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In the aftermath of the January 2010 earthquake in Haiti, USAID has provided relief, recovery and long-term reconstruction assistance:
Relief (rapid, life-saving emergency assistance):
- Search and Rescue: Deployed seven search-and-rescue teams as part of an international rescue effort that saved more than 130 lives.
- Emergency Food Assistance: Provided emergency food relief for nearly 4 million people in the first three months after the earthquake, the largest emergency food distribution ever.
- Water: Provided safe drinking water for up to 1.3 million people daily following the earthquake.
- Sanitation: Installed more than 11,500 latrines and 25 water systems.
- Emergency Shelter: In cooperation with international partners, provided basic shelter materials to 1.5 million people before the start of the rainy season in May 2010.
- Cholera: Rapidly responded to the cholera outbreak in cooperation with other U.S. Government agencies, the Government of Haiti and the international community to quickly reduce fatality rates.
Recovery (bridging the gap from emergency assistance to reconstruction):
- Cash-for-Work: Employed more than 350,000 people (about half of whom were women) in the first year after the earthquake through short-term, cash-for-work jobs, injecting more than $19 million into the local economy.
- Rubble Removal: Cleared more than 2.7 million cubic meters of rubble out of the 10 million cubic meters of rubble created by the earthquake.
- Shelter Solutions: Provided shelter solutions for more than 328,000 people.
- Education: Constructed over 600 semi-permanent classrooms, allowing 60,000 students to return to school.
- Coordination and Planning: Supported the Interim Haiti Recovery Commission, the planning body for the Haitian recovery.
Reconstruction (promoting sustainable, long-term development, requiring in-depth exchanges with new partners and Government of Haiti officials to design and implement projects):
- Core Housing: USAID is currently building permanent housing near Caracol Industrial Park and north of Port-au-Prince.
- Energy: Constructed a 10 megawatt power plant, with planned expansion to at least 25 megawatt, for the new Caracol Industrial Park in Haiti’s north and is rehabilitating five electrical substations in Port-au-Prince.
- Economic Security: Encouraged public-private partnerships through initiatives such as the Haiti Hope Project, a collaboration between the Coca-Cola Co., USAID, the Multilateral Investment Fund and TechnoServe, which will raise revenues of 25,000 mango farmers from $120 per year to more than $200 per year. To date, nearly 13,000 smallholder farmers have enrolled in the program and more than 40 percent of enrolled farmers are women.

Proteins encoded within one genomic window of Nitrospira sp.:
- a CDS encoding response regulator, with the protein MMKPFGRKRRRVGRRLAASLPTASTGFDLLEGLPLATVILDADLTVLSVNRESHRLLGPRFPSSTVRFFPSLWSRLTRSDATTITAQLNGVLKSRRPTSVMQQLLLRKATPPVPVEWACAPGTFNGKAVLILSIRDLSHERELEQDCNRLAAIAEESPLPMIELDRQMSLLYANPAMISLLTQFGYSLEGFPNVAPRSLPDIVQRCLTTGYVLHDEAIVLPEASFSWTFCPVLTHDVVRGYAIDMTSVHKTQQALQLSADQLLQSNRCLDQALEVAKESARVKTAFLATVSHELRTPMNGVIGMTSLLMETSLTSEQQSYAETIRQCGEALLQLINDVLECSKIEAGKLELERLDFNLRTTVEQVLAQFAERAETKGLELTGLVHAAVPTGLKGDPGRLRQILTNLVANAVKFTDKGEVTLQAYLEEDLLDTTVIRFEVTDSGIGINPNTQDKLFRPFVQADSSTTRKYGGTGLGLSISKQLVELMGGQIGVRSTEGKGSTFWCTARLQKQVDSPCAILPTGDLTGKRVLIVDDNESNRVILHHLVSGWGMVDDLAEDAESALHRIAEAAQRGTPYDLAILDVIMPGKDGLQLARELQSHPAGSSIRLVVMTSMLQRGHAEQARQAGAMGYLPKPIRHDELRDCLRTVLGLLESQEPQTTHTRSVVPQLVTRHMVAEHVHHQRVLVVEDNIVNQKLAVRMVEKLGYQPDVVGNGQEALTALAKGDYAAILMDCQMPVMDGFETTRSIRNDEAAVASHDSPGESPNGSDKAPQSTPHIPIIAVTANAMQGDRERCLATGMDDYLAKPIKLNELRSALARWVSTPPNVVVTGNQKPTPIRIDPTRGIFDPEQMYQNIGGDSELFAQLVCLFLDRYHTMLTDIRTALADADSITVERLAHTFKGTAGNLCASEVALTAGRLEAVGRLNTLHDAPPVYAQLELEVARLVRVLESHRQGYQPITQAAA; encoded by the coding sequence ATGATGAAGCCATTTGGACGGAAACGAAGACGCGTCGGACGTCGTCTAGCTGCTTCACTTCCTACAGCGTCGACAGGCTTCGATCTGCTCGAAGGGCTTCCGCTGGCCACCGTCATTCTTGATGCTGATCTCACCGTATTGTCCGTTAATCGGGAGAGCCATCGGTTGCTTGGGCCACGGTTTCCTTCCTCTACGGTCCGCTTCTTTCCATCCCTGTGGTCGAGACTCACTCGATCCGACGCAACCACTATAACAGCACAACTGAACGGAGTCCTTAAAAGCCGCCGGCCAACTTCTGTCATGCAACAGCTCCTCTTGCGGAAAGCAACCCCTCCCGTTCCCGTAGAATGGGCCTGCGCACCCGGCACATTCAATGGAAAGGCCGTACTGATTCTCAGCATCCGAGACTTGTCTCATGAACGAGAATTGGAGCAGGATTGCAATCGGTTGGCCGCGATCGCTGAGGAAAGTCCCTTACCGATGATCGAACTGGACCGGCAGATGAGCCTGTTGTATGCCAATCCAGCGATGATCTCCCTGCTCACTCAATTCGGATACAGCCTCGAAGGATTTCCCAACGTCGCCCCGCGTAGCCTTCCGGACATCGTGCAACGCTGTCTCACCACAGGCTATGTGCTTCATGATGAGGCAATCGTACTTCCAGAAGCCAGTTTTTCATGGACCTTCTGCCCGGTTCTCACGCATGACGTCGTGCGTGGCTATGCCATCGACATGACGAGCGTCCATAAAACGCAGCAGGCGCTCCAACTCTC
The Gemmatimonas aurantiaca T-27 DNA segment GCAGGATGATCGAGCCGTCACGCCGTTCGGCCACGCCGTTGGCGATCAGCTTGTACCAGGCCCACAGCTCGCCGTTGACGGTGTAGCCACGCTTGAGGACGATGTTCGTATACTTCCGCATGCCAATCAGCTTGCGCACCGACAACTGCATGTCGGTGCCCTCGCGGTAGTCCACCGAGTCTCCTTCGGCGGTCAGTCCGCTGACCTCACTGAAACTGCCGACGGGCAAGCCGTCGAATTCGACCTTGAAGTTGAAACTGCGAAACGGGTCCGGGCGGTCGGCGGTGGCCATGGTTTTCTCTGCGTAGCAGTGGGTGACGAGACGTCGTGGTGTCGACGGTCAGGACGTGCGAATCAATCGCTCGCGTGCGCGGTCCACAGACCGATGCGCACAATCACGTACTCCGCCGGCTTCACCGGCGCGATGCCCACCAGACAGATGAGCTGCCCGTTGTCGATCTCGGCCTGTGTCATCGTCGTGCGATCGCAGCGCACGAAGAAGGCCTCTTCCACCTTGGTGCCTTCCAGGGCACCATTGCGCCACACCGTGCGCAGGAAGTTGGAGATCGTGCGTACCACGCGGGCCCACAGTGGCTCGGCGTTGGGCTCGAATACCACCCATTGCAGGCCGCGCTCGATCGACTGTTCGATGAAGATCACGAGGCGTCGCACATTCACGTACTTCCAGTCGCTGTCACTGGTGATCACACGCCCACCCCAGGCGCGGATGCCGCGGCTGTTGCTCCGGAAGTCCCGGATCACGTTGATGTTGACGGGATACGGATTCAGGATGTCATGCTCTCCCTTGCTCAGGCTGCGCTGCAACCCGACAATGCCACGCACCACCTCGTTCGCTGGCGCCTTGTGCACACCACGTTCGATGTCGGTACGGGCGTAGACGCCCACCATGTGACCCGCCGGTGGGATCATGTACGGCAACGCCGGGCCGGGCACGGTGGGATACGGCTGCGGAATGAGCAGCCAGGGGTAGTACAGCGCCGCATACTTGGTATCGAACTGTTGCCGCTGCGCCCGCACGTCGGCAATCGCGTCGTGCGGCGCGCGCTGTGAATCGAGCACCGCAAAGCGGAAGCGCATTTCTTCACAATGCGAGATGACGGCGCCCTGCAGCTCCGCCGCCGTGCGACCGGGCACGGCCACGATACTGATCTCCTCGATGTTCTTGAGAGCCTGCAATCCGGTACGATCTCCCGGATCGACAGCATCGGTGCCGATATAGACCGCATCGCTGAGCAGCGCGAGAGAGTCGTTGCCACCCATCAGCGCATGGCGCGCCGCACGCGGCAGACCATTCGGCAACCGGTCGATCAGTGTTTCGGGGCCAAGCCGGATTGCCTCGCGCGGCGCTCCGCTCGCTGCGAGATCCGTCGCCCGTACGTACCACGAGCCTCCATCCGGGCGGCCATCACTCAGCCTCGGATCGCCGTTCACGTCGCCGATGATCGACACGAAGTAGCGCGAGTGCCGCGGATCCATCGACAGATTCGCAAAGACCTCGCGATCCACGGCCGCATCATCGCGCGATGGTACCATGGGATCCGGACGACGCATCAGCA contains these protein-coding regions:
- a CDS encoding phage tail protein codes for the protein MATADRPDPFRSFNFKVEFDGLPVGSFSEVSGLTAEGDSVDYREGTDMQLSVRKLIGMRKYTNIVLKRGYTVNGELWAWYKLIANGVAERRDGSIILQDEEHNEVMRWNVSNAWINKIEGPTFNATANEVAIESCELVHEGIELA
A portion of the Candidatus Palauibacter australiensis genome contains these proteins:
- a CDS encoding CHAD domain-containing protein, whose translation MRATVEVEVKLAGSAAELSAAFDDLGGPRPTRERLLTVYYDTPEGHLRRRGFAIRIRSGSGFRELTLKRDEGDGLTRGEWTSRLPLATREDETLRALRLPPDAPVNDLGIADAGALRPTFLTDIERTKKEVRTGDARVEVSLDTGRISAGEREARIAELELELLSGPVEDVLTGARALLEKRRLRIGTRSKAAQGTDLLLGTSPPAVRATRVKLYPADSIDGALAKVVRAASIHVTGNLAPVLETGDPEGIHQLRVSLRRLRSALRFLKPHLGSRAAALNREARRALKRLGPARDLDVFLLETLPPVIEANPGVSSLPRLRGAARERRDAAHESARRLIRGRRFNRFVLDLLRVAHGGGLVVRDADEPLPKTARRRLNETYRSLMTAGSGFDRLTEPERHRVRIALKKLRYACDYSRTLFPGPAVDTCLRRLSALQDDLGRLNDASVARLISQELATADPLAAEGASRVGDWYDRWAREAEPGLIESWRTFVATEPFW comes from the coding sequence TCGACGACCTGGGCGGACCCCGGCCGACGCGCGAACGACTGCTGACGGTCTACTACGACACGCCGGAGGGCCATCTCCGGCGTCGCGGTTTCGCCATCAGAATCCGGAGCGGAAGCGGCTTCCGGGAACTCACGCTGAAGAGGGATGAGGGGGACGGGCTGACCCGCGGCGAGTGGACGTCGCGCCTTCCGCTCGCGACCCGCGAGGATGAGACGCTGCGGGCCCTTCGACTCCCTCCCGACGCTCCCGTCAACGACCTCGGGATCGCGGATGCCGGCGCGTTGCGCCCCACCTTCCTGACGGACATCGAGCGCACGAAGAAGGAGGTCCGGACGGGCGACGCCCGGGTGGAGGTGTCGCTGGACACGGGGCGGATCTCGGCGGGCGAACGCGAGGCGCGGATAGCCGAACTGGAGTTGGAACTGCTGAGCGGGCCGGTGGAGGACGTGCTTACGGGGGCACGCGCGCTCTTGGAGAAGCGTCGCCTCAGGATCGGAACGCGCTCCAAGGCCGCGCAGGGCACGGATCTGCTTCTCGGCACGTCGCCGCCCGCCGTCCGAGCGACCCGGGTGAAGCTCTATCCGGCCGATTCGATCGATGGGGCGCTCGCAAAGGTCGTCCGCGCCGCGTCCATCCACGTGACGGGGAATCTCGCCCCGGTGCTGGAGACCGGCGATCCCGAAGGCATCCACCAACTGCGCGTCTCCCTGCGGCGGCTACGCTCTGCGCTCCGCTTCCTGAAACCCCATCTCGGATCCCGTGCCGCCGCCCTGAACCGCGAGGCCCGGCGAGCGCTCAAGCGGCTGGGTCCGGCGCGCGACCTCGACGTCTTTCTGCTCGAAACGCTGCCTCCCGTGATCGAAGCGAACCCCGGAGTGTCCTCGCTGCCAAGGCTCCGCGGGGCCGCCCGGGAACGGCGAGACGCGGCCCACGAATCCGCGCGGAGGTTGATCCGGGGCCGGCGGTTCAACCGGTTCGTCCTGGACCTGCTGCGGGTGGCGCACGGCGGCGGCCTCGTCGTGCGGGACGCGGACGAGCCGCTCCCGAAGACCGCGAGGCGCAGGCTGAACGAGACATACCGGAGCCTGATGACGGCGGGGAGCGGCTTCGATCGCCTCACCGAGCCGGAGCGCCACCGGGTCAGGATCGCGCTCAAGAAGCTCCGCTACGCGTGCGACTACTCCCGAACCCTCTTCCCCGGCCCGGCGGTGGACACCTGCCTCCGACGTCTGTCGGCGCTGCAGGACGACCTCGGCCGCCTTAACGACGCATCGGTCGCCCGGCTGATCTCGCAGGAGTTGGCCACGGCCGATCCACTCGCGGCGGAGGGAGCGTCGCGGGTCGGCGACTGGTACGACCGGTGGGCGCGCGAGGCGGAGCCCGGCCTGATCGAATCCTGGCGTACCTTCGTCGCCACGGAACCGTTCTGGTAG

- Mobile Banking: Pioneered the Haiti Mobile Money Initiative with the Bill & Melinda Gates Foundation, bringing mobile banking to Haiti. This initiative has so far reached five million transactions and allowed many Haitians their first access to banking services through their mobile phones.
- Food Security: Increased average crop yields of beneficiary farmers for corn (341 percent), beans (100 percent), and rice (129 percent) through agricultural activities.
- Health: Provided access to basic medical care targeting approximately half the Haitian population through our support of over 300 sites nationwide.
- Disabilities: Awarded four projects to address four different aspects of inclusion and provision of better and more accessible care for persons with disabilities. We have also increased physical access for disabled students and teachers in 19 primary schools and funded St. Boniface Spinal Cord Injury Center.
At present, USAID is guided by the U.S. Government Post-Earthquake Strategy (pdf) to support sustainable reconstruction and long-term development in Haiti. The strategy follows the Government of Haiti’s Action Plan For National Recovery and Development of Haiti (pdf). We are working closely with a number of other U.S. Government agencies, including the U.S. Department of Energy, U.S. Department of Agriculture, U.S. Department of Treasury, U.S. Centers for Disease Control and Prevention, and the U.S. Department of State—including the U.S. Embassy's Narcotics Affairs Section. Working with these agencies, we are better able to support a comprehensive approach to implementing four key pillars for development: infrastructure and energy, food and economic security, health and other basic services, and democracy and rule of law.
- Haiti “A Country Undeniably on the Move”
- Our Continuing Commitment to the People of Haiti
- Haiti: The First Year of the USG’s Long-Term Commitment
- Haiti One Year Later: “As long as I am alive, I have hope”
- A Look at Our Partners – Relief Work in Haiti
- Helping to Communicate Life-Saving Information to Haitians
- Building Back Better
Last updated: November 06, 2013